Secrets to Securing Venture Capital Investment from Scott Kupor

 

It all started at a Denny’s in Sunnyvale, California. Scott Kupor met up with his old friend Marc Andreessen who laid out plans for an ambitious venture capital firm looking for its first employee. That firm was Andreessen Horowitz, where Kupor is now Managing Partner, and which now boasts more than $7 billion in assets under management and 150 employees.

“It’s not where you think you’ll have an interview for a company that’s going to change the world,” Kupor said during a visit to LIFT Labs PHL. “I promptly went home and told my wife — who was six months pregnant at the time, and we were closing on a house — that I was quitting a good paying job to work for a company that would maybe make me next to nothing. That’s how the journey started.”

That decision turned incredibly fruitful, as Andreessen Horowitz invested in successful companies like Skype (which sold for $8.5 billion in 2011), Github (acquired for $7.5 billion in 2018), and countless other high-profile tech companies like Twitter, Facebook, Coinbase, Lyft, and Oculus VR. Kupor not only had a front-row seat for the ride, he helped steer the ship and oversaw the firm’s massive growth.

Throughout his career, Kupor gets the same questions from potential investors: Is my company a candidate for venture capital investment? How does venture capital even work? How do I protect myself from a bad deal? To answer those questions and pull back the curtain on the venture capital world, Kupor wrote The Secrets of Sand Hill Road.

“I wouldn’t say there’s distrust between entrepreneurs and VCs, but there’s a healthy tension,” Kupor told an audience of nearly 150 people at LIFT Labs PHL. “I thought my book could demystify the business and eliminate asymmetries that create unnecessary tension between the parties.”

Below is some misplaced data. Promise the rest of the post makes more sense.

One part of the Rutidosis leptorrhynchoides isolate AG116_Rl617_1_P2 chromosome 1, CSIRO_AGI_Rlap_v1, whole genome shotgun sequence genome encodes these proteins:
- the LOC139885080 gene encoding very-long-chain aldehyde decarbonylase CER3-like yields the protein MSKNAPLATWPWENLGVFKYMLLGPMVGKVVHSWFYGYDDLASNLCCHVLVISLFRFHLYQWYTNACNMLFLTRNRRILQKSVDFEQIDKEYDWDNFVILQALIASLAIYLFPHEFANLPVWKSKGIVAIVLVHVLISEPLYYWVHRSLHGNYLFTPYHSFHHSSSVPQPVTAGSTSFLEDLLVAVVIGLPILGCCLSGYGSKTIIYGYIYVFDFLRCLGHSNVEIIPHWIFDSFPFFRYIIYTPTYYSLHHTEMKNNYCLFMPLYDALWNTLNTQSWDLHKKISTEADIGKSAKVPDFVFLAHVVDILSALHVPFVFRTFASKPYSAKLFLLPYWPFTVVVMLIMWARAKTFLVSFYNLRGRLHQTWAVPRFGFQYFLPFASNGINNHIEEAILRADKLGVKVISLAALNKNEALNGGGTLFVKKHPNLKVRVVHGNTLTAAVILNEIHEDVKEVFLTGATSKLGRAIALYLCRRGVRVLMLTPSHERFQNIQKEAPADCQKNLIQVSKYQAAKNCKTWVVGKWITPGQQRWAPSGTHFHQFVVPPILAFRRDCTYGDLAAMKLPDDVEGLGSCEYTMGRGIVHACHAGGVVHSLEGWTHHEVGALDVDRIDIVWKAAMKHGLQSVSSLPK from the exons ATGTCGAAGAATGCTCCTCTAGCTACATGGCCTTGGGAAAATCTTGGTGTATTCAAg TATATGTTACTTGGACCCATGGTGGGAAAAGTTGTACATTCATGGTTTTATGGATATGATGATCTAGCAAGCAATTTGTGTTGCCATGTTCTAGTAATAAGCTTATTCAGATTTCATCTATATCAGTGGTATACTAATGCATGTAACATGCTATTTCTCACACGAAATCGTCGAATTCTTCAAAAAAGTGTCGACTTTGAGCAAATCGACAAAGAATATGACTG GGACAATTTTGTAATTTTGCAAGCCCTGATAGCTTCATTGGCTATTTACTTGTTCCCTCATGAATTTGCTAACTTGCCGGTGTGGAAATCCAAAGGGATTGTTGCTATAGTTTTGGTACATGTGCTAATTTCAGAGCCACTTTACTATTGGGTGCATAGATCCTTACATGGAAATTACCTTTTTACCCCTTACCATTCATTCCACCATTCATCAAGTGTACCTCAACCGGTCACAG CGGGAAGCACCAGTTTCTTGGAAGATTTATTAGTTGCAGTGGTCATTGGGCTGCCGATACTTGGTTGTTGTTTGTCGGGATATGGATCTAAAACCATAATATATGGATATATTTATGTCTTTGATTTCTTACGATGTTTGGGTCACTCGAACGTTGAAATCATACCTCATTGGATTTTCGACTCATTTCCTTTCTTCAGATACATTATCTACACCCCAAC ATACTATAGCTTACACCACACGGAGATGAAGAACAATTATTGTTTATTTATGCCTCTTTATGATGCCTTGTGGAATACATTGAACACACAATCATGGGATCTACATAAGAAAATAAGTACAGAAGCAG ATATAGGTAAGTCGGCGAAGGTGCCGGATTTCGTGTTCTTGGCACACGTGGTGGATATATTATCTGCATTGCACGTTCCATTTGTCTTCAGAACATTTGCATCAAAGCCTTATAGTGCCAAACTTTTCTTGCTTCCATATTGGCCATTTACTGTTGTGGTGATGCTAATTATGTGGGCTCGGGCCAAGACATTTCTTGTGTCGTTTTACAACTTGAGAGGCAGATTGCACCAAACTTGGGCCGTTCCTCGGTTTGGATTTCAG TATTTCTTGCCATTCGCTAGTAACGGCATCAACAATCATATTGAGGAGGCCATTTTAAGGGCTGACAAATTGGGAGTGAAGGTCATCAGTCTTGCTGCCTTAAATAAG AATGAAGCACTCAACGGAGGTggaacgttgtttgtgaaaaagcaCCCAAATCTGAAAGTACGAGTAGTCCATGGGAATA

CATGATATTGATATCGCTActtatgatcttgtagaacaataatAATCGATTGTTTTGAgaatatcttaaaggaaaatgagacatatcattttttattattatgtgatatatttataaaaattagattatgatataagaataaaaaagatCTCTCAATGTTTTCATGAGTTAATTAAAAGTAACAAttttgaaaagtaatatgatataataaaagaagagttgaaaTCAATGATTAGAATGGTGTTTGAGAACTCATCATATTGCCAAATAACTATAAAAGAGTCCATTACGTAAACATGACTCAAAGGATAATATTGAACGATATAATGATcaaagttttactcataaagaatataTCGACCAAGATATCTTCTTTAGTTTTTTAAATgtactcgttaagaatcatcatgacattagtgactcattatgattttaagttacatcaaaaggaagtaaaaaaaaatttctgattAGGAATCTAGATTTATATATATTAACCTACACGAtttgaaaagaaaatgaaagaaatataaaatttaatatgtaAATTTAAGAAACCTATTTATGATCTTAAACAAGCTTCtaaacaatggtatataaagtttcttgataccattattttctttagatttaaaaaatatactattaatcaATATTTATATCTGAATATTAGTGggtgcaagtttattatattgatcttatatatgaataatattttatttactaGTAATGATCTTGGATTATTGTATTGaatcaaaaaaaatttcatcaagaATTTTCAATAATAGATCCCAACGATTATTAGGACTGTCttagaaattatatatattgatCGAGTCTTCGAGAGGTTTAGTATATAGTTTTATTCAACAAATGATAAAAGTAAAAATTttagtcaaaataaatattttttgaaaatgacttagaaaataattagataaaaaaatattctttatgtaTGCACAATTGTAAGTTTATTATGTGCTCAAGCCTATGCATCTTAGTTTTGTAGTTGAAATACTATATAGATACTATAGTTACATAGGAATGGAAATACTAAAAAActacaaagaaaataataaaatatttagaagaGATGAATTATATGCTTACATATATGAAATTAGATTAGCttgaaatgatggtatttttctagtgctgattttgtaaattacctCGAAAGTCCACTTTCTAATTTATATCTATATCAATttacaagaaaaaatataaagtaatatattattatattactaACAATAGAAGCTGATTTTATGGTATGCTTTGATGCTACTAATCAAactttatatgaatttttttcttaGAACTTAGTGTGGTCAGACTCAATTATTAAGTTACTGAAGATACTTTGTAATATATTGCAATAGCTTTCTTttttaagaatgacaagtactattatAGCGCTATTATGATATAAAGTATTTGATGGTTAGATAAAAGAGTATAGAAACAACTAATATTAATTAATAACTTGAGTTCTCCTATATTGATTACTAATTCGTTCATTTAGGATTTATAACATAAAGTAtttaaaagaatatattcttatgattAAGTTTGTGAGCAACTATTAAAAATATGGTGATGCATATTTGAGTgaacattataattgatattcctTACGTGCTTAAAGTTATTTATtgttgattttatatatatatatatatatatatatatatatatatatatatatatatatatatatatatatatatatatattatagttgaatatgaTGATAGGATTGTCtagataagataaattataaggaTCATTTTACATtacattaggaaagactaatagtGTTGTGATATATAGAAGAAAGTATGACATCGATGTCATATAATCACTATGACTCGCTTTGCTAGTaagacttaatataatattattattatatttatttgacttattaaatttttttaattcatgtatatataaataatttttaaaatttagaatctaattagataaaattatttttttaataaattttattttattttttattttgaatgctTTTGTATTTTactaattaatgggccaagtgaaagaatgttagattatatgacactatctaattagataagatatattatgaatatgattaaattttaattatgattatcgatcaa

During an interview with LIFT Labs Director of Business Partnerships, Fielding Kidd, Kupor offered some sage advice:

Make sure your company is right for venture capital investment.

To find out, ask yourself these basic questions: Do you think your business can eventually go public? Do you think it’ll result in a large-scale acquisition or merger? If so, the VC route is for you.

“If you’re thinking this can be a nice $50 million business that I can run for the next 10 years, you should go do that — and you might make a ton of money, employ a bunch of people, and be very successful. But that’s probably not going to fit with venture capitalists,” said Kupor. “The threshold question is: what are your objectives as an entrepreneur, and do they match with the objectives of venture capitalists?”

Sell aspirin not vitamins.

Venture capitalists are hunting for need-to-have products and services. Kupor uses the analogy of vitamins versus aspirin. If you’re commuting to work but forgot to take your multivitamin, you probably won’t turn your car around and go back for the multivitamin. If you’ve got a raging headache, you’ll go back for the aspirin.

“It’s a good way to think about the products and solutions you’re offering to the market. Are they so compelling and providing so much value that customers will obviously pay for them?” said Kupor.

Adopting new technology means changing attitudes and behaviors — and only the best products and services can illicit those changes.

“If you’ve got an aspirin – a must-have – you’re likely to overcome that initial inertia that customers or businesses have which is, ‘what I’ve got is generally good, but if this doesn’t offer something 10 times better, why would I switch?’ ”

Define the market size (and make sure it’s big.)

Investors like Kupor are looking for companies that could go public at some point — and that means a couple billion in market capitalization and probably $300 million to $500 million in revenue.

“We’re not expecting a five or 10-year financial plan showing exactly how you’ll get there, but help us understand how the magnitude of the problem you’re solving could ultimately support something like that,” he explained.

Show why your team stands out.

Is your company indicative of your life’s work? Have you studied the topic for years? Are your team members thought leaders in your specific space? If so, you have what Andreessen Horowitz calls “earned secrets” — you know things nobody else knows, making you uniquely suited to drive disruptive change.

Explain how your product will evolve.

The Andreessen Horowitz team knows the product you pitch them will be far different than the one that goes to market. You’re going to react to market feedback, pivot, and make mistakes. But to gain VC investment, you need to explain the “idea maze” you went through to create your product as it exists today, and show that you’re malleable to market demands in the future.

“We want to feel like — even though the product you might develop will bear little to no resemblance to the product you pitched us — we’re backing someone thoughtful of that process who is incorporating it into their thinking,” he said.